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SINEWS

Kvinna till Kvinna: Reflecting on the recent workshop

Linköping University SI scholar Yvonne Oluoch shares what she learned from attending a workshop with Swedish women's rights organisation Kvinna till Kvinna.

Kvinna till Kvinna: Reflecting on the recent workshop
Photo: participants of the Kvinna till Kvinna workshop

I first heard of Kvinna till Kvinna back in 2014 when I attended a 10-day workshop in Berlin, Germany on gender and technology with a focus on online security.  Kvinna till Kvinna is a Swedish foundation promoting women’s rights in more than 20 war and conflict-affected countries.

Attending this workshop guided the next steps of my career as a digital security consultant on women's online security. Four years later as an SI scholar and master student, I visited the Kvinna till Kvinna headquarters in Stockholm for a one-day workshop on women, peace and security.

Photo: Yvonne Oluoch (centre) at the Kvinna till Kvinna workshop

The workshop presented an overview of the women, peace and security Resolution 1325 agenda at the UN Security Council from October 2000. For the first time in history, women's issues were included in the peace and security agenda; today, Kvinna till Kvinna works in 20 countries globally to ensure that women's rights are respected, and increase their participation and representation at all levels of decision making.

One quote which resonated with me is an excerpt from the day’s presentation: “Peace is not the absence of war. It is the presence of justice and the absence of fear,” as Dr Ursula Franklin once said.

I got a better understanding of what strides have taken place and still need to take place to achieve global equality.

The Resolution 1325 agenda covers four main areas:

– Participation involving both men and women in all peace and security decision-making levels

– Protection: ensure women feel safe in every environment

– Prevention to eradicate gender stereotypes, patriarchal powers and enforcing women's rights

– Relief and recovery help with psychological support and reintegration in case of security violations

With such concrete approaches to ensuring the peace and security of women, what is then hindering the progress of these resolutions today?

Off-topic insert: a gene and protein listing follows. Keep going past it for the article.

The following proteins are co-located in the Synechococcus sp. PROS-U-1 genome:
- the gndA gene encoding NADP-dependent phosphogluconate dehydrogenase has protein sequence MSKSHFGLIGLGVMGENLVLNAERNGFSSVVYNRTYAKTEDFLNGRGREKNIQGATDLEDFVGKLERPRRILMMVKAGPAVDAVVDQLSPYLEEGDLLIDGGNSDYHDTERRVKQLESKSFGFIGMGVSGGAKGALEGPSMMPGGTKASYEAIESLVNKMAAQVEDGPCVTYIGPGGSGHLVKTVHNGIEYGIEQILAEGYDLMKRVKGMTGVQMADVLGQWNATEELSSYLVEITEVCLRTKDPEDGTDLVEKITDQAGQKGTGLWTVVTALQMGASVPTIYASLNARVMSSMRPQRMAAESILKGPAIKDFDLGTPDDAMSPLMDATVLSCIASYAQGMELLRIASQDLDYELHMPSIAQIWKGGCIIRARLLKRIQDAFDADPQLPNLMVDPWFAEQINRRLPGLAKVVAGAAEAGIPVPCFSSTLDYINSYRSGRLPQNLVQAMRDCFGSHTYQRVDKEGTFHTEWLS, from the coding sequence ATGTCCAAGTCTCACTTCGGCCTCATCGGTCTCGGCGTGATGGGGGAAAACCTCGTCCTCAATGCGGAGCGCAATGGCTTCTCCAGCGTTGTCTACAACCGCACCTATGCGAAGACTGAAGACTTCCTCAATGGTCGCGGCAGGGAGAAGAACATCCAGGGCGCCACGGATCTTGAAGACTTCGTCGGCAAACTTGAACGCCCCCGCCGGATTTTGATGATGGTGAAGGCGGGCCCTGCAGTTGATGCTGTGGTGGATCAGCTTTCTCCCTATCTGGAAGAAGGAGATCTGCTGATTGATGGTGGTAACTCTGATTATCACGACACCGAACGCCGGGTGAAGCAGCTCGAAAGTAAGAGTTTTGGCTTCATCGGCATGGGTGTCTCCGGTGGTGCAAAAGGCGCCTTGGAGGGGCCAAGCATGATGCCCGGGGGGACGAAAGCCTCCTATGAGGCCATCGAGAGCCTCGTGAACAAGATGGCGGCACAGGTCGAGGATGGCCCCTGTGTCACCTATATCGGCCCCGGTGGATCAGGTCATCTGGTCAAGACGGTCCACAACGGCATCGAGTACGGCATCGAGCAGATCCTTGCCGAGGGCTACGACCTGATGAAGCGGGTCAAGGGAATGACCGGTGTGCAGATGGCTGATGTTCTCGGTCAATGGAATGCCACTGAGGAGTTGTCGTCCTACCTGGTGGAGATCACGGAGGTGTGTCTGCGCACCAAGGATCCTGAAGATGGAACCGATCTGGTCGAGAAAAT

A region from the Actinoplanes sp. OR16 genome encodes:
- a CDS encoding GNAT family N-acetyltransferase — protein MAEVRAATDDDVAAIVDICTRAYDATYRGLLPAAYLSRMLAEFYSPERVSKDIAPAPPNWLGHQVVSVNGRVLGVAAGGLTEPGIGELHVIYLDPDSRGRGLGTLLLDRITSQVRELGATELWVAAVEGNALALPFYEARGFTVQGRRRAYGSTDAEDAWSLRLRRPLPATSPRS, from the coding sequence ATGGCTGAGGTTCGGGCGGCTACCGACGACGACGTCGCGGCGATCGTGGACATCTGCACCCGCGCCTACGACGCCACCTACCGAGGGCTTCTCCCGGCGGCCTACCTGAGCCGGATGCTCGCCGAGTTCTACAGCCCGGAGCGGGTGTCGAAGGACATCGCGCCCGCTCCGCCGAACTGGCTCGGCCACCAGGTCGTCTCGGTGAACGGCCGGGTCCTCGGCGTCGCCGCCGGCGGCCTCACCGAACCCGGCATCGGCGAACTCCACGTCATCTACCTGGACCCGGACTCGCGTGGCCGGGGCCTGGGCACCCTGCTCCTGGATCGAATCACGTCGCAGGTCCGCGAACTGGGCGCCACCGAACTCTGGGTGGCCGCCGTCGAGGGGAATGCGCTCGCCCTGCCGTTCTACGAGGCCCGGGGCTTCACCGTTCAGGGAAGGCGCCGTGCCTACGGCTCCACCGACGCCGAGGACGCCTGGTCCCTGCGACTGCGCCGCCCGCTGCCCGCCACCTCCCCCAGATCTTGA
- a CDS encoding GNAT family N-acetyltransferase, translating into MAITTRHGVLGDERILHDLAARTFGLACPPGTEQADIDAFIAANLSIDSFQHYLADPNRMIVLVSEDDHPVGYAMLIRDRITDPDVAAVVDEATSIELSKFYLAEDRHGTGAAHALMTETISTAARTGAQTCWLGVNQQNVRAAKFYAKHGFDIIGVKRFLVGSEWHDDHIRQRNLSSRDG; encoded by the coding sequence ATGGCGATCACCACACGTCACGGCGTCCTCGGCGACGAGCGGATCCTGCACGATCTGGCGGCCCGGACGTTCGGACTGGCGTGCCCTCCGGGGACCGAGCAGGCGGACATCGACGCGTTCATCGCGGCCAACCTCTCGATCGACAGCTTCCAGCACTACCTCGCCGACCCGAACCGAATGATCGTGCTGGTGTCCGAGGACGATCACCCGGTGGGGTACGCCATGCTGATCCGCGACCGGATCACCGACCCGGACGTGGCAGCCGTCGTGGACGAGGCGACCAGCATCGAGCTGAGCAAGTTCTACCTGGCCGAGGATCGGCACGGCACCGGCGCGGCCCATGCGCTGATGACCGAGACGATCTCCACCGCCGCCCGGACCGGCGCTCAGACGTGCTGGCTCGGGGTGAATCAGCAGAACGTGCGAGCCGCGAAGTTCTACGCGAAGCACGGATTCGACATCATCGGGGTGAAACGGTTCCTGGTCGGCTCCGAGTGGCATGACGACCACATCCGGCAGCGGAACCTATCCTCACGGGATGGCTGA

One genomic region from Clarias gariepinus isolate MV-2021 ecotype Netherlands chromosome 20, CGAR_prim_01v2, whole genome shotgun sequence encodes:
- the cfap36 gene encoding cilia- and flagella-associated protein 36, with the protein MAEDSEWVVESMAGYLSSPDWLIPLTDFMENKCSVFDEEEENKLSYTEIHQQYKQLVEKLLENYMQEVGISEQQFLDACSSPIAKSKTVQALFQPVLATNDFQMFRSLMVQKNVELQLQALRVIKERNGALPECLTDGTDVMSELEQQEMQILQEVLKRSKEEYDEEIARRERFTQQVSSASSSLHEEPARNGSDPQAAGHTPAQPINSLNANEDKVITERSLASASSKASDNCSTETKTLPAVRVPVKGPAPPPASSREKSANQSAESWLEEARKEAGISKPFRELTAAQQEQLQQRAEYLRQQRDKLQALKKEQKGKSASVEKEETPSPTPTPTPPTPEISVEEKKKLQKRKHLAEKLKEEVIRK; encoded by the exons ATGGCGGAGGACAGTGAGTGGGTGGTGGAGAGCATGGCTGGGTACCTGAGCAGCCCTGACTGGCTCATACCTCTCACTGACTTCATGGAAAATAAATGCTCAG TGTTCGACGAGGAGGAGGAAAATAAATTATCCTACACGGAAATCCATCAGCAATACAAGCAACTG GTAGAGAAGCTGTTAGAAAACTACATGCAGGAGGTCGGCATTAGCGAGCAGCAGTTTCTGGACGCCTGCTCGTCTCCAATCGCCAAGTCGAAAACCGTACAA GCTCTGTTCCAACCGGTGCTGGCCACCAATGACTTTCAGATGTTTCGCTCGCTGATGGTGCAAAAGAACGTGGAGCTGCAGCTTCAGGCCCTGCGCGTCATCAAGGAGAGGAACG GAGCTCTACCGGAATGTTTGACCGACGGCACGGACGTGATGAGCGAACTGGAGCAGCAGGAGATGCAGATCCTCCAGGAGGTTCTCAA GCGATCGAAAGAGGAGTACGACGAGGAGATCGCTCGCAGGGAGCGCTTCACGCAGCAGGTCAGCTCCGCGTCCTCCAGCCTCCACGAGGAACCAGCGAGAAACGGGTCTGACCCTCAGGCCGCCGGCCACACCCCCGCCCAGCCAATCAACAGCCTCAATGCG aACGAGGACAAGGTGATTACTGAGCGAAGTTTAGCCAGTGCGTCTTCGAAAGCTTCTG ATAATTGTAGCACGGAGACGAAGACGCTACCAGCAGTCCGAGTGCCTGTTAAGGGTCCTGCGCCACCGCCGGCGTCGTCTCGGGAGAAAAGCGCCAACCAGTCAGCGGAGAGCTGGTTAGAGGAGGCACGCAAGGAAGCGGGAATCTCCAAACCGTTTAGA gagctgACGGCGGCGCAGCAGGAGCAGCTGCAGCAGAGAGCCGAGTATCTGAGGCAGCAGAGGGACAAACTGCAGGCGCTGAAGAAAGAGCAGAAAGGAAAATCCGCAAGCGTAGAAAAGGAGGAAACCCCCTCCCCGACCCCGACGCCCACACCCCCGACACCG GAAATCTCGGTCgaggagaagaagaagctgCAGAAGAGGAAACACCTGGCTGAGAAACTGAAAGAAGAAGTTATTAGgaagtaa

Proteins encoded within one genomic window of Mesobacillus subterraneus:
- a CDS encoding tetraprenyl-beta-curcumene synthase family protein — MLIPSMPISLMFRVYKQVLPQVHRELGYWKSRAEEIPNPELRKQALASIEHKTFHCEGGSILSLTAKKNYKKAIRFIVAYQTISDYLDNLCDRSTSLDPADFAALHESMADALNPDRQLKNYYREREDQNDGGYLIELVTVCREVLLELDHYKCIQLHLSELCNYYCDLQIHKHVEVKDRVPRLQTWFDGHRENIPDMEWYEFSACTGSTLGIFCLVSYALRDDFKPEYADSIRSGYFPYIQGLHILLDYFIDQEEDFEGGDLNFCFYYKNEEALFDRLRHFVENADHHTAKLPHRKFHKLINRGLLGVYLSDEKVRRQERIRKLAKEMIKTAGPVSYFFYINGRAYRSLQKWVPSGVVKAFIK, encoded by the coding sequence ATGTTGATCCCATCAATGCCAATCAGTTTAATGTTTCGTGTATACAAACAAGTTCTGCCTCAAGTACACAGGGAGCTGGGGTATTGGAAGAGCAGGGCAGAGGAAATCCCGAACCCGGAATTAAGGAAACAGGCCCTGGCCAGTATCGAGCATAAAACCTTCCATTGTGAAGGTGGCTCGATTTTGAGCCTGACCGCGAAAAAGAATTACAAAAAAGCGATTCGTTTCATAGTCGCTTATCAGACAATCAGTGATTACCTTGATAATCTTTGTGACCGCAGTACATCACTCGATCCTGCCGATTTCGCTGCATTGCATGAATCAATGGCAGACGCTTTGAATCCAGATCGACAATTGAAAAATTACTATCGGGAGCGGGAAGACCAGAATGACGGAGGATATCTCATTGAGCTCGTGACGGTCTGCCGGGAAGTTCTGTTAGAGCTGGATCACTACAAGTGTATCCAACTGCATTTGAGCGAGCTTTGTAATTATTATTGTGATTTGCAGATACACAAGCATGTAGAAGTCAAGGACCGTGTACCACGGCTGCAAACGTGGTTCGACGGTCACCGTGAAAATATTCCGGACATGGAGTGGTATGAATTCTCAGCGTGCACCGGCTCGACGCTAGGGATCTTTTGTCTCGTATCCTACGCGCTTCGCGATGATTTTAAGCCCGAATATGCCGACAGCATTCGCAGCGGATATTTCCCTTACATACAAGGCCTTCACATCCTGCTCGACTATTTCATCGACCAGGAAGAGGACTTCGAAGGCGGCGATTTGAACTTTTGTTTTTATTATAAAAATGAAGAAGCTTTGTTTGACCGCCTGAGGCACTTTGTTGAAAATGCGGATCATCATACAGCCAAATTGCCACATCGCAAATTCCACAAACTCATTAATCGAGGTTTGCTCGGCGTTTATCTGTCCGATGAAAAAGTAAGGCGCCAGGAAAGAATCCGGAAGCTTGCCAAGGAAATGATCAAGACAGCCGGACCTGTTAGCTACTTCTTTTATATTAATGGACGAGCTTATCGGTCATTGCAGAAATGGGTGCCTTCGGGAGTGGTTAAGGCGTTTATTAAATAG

Some of the existing challenges that I was made aware of by the workshop were the impunity in many countries which hinders justice to crimes on women and the fact that men are still overrepresented – only 7.6 percent of women are negotiators while 97.6 percent of men are signatories which is a clear indicator of the snail-paced progress of women’s participation in peace and security discourse. And it is time to change that.

 

SINEWS

Lagom: The best way to achieve social health?

Ronoh Philip, who is studying for his masters degree in Infectious Disease Control at Södertörn University, explains why he thinks the Swedish concept of 'lagom' is the best way to achieve good social health.

Lagom: The best way to achieve social health?

During my one week orientation program on August 2019 at Södertörn University, we were presented with many aspects of Swedish culture and practices. One of the new aspects that I learnt was the “lagom culture”, As I quote one of the presenters about applying lagom to our studies, he said: ”Lagom will reduce your stressful burdens of hectic lecture schedules and ensure that you spend equal time of working and socializing in the university.”

So being a student with a background in public health and society, I got interested and searched for the deeper meaning of lagom, and how it can  apply to society and health. I found out that it is a Swedish way of life, it is a concept which means not too much and not too little, just enough. I learnt that it came from a Viking tradition laget om which means 'around the group' and was allegedly used to describe just how much mead or soup one should drink when passing the bowl around in the group.

If this concept is applied to achieve social health goals, it would really fit well. So, what is social health at first? Social health is how you interact with other people and adapt in different situations, it deals with how people in society deal with each other. It is important to note that there is a close link between good social health and improvement of the other aspects of human health, this can lead to the achievement of SDG goal of good health and wellbeing. It also leads to self-satisfaction and happiness; no wonder Sweden is ranked as one the happiest countries in the world. It is ranked 7th in 2019, according to world happiness report. I believe lagom has a big role in this achievement.

In the country where I come from, Kenya, one of the greatest challenges we face in our society, is the ability for people of different cultural and ethnic backgrounds to interact and form positive and cohesive relationships with each other. From my perspective, when I finish my studies and return, lagom will be worth implementing in the workplace, the place where I live and the society as whole, as it is the best way of finding simple, attainable solutions to our everyday worries like stress, eating better, having downtime and achieving happiness. It’s a balance of work and life, so everything is in sustainable existence with each other.

My goal during my entire university studies at Södertörn, will be to learn more about the lagom principle and also be able to apply it on our SI NFGL Local Network platform, because it is surely one of the best ways to achieve a good  work-life balance, reaching consensus with my colleagues and adapting a team minded approach in dealing with issues in an organization and the society.